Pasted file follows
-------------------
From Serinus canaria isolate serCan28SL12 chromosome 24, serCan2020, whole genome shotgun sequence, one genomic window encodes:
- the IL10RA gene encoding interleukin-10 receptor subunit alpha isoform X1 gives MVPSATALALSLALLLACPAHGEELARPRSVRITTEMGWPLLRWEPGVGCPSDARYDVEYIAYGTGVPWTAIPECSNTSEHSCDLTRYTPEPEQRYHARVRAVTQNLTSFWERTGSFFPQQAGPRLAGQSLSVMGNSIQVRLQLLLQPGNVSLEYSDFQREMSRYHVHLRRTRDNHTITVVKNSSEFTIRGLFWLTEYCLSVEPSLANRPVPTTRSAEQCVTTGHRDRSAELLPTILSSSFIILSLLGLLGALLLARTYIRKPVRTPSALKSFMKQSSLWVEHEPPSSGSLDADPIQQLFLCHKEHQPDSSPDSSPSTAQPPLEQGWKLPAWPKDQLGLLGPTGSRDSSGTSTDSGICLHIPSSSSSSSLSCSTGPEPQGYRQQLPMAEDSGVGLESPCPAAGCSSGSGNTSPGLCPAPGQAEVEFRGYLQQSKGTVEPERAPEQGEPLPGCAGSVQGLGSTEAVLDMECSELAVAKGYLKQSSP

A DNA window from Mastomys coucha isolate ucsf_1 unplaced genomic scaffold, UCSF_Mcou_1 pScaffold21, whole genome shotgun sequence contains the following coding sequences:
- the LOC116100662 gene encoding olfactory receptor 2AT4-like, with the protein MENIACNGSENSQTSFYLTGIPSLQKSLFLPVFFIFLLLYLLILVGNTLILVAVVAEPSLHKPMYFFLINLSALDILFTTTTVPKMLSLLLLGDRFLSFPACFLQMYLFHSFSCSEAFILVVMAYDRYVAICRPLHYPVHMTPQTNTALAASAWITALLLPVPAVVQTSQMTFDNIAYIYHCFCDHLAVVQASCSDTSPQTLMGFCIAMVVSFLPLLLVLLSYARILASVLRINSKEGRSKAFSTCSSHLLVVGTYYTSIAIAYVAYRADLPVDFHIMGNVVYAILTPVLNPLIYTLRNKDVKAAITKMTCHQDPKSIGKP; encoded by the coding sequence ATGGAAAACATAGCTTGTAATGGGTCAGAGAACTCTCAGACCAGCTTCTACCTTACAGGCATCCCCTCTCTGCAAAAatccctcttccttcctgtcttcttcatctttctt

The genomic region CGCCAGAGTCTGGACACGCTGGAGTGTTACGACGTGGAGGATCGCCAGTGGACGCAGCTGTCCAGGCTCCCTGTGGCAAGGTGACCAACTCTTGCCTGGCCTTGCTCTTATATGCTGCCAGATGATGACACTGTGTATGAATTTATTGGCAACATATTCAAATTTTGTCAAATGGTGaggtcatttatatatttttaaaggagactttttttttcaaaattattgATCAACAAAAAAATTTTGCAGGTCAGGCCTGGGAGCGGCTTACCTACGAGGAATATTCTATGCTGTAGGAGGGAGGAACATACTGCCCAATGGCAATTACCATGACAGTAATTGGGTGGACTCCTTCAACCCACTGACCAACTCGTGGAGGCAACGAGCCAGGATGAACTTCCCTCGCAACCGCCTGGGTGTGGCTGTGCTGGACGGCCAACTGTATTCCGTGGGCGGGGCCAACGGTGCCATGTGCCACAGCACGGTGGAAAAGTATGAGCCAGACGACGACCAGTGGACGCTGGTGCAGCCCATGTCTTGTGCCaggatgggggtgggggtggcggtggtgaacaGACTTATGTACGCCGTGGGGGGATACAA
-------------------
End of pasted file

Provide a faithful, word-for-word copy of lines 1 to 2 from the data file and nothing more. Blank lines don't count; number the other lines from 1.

From Serinus canaria isolate serCan28SL12 chromosome 24, serCan2020, whole genome shotgun sequence, one genomic window encodes:
- the IL10RA gene encoding interleukin-10 receptor subunit alpha isoform X1 gives MVPSATALALSLALLLACPAHGEELARPRSVRITTEMGWPLLRWEPGVGCPSDARYDVEYIAYGTGVPWTAIPECSNTSEHSCDLTRYTPEPEQRYHARVRAVTQNLTSFWERTGSFFPQQAGPRLAGQSLSVMGNSIQVRLQLLLQPGNVSLEYSDFQREMSRYHVHLRRTRDNHTITVVKNSSEFTIRGLFWLTEYCLSVEPSLANRPVPTTRSAEQCVTTGHRDRSAELLPTILSSSFIILSLLGLLGALLLARTYIRKPVRTPSALKSFMKQSSLWVEHEPPSSGSLDADPIQQLFLCHKEHQPDSSPDSSPSTAQPPLEQGWKLPAWPKDQLGLLGPTGSRDSSGTSTDSGICLHIPSSSSSSSLSCSTGPEPQGYRQQLPMAEDSGVGLESPCPAAGCSSGSGNTSPGLCPAPGQAEVEFRGYLQQSKGTVEPERAPEQGEPLPGCAGSVQGLGSTEAVLDMECSELAVAKGYLKQSSP